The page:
Mr Steinberg: I know that you have been discussing this in relation to the New Zealand Parliament. If you choose that there should be no clerk or civil service tie-in then, yes, almost certainly someone is going to have to vet these things because, apart from anything else, you will have legal liability if you publish slanderous, libellous things on the parliamentary website-I imagine that might in some ways get you in trouble, if not legally then just reputationally, so someone is going to have to check these things in the way that Number 10 does. Given that someone has to do that, the question really can be is it you, with your other very busy jobs, or is it an official with a checklist, which is what happens at Number 10. If it is an official with a checklist you can still actually have a revision process, which does happen in Number 10. Often they will reject a thing and say "Look, your petition is basically fine, but the way you have worded this thing under 'more details' it could be construed as libellous; if you change it from is to maybe then that becomes a piece of political commentary rather than a piece of libel." They will send it back and the person will resubmit it, they will say fine and it goes up. That can actually be done by non-elected people in a reasonably good way and therefore save you all time.
Q67 Chairman: I totally accept that point but what we feel-and I ask you to comment on it-is that the vast majority of MPs are not looking for less work to do, are not trying to get out of doing work, and indeed they are actually looking to be more involved in the communities they represent, so I suspect that most MPs would want to have the opportunity of being associated as a facilitator with a petition that originates from someone who is in their constituency. I think that is the point; we need to decide what role we give the constituency MP because any system which froze out the constituency Member is unlikely to find favour with the House.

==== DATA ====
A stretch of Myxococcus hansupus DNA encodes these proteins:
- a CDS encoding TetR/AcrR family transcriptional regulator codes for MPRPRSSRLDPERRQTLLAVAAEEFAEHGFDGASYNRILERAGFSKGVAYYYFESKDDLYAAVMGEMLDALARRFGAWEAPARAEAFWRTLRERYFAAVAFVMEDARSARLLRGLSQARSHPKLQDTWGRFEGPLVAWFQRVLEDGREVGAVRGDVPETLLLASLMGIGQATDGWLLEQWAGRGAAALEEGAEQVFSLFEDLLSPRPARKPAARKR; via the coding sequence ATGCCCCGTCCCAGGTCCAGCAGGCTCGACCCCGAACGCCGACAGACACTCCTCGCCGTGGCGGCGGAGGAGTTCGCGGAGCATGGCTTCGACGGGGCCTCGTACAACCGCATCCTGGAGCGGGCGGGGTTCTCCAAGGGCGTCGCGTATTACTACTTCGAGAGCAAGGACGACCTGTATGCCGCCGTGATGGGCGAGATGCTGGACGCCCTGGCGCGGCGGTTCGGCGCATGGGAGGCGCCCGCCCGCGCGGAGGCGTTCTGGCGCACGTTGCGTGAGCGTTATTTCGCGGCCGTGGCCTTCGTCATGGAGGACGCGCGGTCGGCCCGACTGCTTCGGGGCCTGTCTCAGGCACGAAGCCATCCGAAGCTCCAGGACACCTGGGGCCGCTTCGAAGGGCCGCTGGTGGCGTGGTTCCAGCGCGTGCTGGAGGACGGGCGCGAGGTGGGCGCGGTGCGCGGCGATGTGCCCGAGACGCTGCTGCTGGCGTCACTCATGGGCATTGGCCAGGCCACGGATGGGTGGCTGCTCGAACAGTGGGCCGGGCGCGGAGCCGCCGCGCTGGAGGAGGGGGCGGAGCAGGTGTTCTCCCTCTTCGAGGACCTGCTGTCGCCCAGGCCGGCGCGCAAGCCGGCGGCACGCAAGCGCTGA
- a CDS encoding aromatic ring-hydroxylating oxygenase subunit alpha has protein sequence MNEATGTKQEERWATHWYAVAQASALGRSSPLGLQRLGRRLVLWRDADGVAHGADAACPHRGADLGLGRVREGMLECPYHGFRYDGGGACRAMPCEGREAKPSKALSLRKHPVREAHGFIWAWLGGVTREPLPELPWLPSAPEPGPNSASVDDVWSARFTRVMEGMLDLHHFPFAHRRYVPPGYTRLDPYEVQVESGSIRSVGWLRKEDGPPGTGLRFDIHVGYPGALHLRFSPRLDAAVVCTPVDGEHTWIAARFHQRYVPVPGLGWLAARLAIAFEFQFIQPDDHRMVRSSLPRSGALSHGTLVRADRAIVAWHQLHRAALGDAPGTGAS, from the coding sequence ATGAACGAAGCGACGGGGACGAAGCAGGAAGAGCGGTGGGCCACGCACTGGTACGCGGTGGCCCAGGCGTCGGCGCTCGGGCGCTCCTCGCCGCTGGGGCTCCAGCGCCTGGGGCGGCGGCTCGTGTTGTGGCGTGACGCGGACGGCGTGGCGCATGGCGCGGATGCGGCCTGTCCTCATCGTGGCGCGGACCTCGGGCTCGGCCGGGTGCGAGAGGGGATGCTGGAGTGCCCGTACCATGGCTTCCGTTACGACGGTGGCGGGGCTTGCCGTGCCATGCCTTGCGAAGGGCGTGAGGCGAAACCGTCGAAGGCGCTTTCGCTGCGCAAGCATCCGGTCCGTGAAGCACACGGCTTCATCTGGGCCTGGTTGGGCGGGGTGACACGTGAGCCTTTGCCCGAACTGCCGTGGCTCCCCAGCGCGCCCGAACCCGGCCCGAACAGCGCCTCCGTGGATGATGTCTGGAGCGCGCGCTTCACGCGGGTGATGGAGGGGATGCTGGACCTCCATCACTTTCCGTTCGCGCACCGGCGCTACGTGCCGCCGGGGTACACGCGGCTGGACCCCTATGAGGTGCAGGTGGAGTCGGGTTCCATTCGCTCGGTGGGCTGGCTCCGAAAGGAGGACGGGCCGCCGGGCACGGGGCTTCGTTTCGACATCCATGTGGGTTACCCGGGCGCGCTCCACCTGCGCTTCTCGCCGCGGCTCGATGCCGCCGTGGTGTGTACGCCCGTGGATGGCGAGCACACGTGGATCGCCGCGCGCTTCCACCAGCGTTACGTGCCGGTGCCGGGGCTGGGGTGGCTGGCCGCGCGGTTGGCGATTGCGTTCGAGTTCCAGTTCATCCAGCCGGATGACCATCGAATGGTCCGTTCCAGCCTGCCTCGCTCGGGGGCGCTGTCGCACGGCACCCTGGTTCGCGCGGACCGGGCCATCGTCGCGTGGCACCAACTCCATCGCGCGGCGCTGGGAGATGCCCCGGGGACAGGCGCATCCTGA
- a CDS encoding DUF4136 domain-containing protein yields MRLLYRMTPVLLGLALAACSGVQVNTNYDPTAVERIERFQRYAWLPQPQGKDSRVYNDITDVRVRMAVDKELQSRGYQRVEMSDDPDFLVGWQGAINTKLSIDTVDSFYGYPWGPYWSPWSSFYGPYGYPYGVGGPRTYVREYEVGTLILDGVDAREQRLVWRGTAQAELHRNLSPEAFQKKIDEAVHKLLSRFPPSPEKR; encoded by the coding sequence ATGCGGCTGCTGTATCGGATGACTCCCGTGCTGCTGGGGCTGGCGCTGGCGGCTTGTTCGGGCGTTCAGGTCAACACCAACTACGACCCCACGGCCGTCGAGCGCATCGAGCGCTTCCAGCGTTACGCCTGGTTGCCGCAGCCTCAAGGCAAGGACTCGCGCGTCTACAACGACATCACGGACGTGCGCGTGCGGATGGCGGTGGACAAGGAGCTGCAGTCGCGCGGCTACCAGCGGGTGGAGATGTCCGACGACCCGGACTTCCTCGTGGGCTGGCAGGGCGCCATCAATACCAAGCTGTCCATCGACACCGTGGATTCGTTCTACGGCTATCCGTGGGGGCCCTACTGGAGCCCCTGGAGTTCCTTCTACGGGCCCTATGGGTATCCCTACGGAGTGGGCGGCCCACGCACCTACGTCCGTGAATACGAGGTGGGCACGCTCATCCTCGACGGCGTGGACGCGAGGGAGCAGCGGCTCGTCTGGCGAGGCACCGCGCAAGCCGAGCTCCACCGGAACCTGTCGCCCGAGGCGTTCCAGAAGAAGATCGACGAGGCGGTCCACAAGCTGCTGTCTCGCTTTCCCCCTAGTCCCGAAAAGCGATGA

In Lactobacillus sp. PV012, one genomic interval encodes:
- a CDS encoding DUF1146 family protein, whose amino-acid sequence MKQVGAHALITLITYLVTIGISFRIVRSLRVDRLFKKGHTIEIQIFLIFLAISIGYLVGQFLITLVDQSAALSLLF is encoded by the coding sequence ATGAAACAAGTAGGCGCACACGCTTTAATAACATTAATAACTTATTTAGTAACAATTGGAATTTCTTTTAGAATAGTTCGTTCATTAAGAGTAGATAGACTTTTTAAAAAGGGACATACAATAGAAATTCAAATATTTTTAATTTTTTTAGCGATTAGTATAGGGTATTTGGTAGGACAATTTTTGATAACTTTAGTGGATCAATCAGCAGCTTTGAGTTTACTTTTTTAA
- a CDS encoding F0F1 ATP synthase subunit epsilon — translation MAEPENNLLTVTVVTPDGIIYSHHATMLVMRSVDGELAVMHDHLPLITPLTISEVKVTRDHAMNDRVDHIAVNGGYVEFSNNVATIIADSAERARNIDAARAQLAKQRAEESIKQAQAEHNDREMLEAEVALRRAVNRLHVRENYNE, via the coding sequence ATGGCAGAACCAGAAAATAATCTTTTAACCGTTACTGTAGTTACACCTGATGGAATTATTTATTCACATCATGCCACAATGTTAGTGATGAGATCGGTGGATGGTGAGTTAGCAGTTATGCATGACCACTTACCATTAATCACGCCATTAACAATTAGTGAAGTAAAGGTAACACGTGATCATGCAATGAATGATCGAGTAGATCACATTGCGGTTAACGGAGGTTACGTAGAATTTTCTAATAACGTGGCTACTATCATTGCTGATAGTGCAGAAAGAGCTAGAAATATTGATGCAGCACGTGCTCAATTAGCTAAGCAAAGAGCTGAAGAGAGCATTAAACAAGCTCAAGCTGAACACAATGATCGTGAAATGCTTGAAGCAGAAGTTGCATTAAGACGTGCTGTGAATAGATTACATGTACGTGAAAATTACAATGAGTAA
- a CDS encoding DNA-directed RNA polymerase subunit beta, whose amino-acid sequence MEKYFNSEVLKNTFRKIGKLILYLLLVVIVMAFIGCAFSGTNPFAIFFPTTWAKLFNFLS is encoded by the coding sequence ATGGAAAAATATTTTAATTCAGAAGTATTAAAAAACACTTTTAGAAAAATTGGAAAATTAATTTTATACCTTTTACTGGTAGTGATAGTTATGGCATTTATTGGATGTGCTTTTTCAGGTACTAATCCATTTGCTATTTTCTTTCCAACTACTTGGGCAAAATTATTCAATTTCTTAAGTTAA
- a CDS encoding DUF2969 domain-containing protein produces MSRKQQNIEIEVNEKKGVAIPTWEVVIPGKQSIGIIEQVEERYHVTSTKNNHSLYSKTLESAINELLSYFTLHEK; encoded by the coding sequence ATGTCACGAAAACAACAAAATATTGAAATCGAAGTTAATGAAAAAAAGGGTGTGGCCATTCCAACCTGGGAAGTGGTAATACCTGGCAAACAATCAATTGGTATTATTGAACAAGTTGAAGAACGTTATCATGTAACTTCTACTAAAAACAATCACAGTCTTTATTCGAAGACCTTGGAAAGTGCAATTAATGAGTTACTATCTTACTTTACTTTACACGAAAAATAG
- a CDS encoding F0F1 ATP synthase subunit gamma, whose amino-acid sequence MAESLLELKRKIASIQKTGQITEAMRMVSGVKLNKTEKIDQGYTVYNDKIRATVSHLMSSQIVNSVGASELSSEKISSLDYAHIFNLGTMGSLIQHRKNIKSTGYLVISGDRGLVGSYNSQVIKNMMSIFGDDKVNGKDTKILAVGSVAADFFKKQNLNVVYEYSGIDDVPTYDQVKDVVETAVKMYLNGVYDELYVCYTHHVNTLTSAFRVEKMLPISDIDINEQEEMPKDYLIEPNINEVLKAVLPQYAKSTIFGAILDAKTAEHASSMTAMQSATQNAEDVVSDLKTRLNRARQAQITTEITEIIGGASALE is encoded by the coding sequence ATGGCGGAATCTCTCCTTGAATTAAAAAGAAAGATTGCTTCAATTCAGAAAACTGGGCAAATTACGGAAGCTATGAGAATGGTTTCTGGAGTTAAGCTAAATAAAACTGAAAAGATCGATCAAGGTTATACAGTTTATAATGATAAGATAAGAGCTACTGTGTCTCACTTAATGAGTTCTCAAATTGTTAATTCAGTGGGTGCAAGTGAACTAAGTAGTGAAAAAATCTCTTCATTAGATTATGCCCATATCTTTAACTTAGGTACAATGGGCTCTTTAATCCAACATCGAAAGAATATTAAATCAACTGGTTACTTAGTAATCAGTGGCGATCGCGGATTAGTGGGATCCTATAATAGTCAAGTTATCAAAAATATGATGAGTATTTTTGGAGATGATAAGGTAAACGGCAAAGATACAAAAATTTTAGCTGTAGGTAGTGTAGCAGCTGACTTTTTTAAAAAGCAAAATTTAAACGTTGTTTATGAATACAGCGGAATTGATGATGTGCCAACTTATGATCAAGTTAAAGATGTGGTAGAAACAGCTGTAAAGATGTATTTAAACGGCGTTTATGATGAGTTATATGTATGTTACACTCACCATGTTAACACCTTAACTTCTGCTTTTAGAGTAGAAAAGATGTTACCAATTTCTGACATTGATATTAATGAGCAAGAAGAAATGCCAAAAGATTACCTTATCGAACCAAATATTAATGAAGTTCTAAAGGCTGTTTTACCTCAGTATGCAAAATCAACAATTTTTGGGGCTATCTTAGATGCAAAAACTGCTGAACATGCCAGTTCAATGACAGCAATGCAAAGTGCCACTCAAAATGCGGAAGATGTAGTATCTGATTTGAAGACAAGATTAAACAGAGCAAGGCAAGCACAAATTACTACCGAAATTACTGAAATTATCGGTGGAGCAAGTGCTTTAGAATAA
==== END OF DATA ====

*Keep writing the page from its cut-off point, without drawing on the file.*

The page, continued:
Mr Loosemore: That is heartening to hear, that MPs are looking for more engagement with their constituents, but I would just offer some thoughts on what the most appropriate means of adding value as a constituency MP are. I would argue that with the Internet it is not in the management of a relatively mechanical process at the start of the petitions process in terms of is your petition fit for engaging with Parliament, is it liable to libellous or damage reputations? In many ways, having to train 640-odd MPs to do that is not necessarily the most efficient way to do that; the most value for me is at the end of a petition where people are seeking to understand what happens now, what is the next stage, is the answer no from the Government, is that the end of the story or is it just the start. I would totally endorse involvement of MPs; I just question where it is most appropriate.
Q68 Chairman: Do you want to add anything?
Mr Steinberg: Yes. If we go back to the Kennedy/Nixon analogy for a moment, if I was a Member and I was saying how can I get the most out of this system so that it can help me communicate with my constituents most effectively, I would be pretty unconcerned about the way by which petitions got into the system and I would be extremely exercised by what could happen once they had signed up, how I could talk to them, how we would discuss things, how things would go next, how I could tell them about how I was lobbying the Government. That is the part that I think deserves the effort. Anyone can build any version of a system that can cope with MPs facilitating or endorsing or not; that is a relatively small design decision and whoever builds it will go with your decision, that will not be a massive issue, the massive issue is what happens at the other end.